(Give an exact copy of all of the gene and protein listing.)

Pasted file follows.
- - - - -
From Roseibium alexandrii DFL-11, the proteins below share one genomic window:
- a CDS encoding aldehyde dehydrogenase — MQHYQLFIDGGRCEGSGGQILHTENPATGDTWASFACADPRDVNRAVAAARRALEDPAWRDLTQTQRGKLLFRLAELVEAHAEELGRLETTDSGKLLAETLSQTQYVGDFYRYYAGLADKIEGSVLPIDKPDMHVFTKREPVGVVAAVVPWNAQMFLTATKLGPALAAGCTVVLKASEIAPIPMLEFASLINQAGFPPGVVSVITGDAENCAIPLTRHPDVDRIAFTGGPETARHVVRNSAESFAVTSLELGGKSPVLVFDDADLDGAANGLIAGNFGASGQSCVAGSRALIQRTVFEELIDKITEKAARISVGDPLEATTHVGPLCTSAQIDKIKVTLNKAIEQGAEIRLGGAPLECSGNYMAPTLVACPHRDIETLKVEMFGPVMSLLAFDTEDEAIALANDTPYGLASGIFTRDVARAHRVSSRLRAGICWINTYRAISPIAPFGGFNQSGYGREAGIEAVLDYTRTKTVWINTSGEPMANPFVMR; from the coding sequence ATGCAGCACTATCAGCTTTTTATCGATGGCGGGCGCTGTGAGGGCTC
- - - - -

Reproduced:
From Roseibium alexandrii DFL-11, the proteins below share one genomic window:
- a CDS encoding aldehyde dehydrogenase — MQHYQLFIDGGRCEGSGGQILHTENPATGDTWASFACADPRDVNRAVAAARRALEDPAWRDLTQTQRGKLLFRLAELVEAHAEELGRLETTDSGKLLAETLSQTQYVGDFYRYYAGLADKIEGSVLPIDKPDMHVFTKREPVGVVAAVVPWNAQMFLTATKLGPALAAGCTVVLKASEIAPIPMLEFASLINQAGFPPGVVSVITGDAENCAIPLTRHPDVDRIAFTGGPETARHVVRNSAESFAVTSLELGGKSPVLVFDDADLDGAANGLIAGNFGASGQSCVAGSRALIQRTVFEELIDKITEKAARISVGDPLEATTHVGPLCTSAQIDKIKVTLNKAIEQGAEIRLGGAPLECSGNYMAPTLVACPHRDIETLKVEMFGPVMSLLAFDTEDEAIALANDTPYGLASGIFTRDVARAHRVSSRLRAGICWINTYRAISPIAPFGGFNQSGYGREAGIEAVLDYTRTKTVWINTSGEPMANPFVMR; from the coding sequence ATGCAGCACTATCAGCTTTTTATCGATGGCGGGCGCTGTGAGGGCTC